Wednesday, July 14, 2010

More of an act than an actress . . .

 . . . is how an anonymous wag once described the colorful Tallulah Bankhead. Scrabbling around for ideas for an Oliver Swithin short story, I briefly consider fictionalizing a highly apocryphal anecdote about La Bankhead, but my integrity prevails. Still . . .

Tallulah was once in a stage production with an ambitious actress much younger than herself, whom she overheard bragging "She's not so great. I can upstage her anytime." "Dahling," Tallulah replied, stepping out of the shadows, "I can upstage you without even being onstage."

The play included a scene in which Tallulah exits to leave the younger actress onstage alone, performing one half of a long telephone call. Before she left the stage, Tallulah placed the half-full glass of champagne she'd been sipping on the very edge of a prominently placed table, half on and half off. For the rest of the scene, the audience's attention was entirely on the precariously balanced glass, ignoring the other actress entirely.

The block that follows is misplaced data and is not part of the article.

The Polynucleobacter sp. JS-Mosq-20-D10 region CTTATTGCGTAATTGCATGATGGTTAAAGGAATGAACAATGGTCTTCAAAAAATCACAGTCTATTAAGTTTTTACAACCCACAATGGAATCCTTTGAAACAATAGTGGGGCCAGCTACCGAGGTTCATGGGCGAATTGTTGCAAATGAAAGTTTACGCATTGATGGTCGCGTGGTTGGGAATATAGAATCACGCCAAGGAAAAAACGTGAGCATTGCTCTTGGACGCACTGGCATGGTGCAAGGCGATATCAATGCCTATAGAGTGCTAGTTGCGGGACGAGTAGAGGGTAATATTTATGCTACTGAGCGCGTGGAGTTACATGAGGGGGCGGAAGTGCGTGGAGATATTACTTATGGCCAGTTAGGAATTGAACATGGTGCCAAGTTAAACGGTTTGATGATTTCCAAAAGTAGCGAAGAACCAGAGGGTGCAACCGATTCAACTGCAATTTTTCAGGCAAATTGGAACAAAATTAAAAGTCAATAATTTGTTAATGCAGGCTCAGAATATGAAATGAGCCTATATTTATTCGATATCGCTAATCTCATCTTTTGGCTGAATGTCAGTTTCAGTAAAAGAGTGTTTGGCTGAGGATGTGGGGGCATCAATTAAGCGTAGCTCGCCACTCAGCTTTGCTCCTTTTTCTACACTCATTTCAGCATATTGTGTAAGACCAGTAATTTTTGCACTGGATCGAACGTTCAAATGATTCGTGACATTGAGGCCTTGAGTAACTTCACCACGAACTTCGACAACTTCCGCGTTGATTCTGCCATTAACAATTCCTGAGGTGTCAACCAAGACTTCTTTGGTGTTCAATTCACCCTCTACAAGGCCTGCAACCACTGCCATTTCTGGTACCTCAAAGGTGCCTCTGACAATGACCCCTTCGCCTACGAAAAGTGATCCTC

Triumph for Tallulah. (Of course, the adhesive tape on the bottom of the glass helped.)

Probably untrue. The whole "convenience" factor of the circumstances weighs against it. (Not to mention that it requires Tallulah Bankhead to walk away from a half-full glass of champagne.) As unlikely as the famous* anecdote of Jean Harlow, who apparently met Margot Asquith, wife of a British Prime Minister and a wonderful wit in her own right. Mrs. Asquith found herself needing to correct the movie star's mispronunciation of her first name: "No, dear, the t is silent. As in Harlow."

*Not going to stop me telling it.

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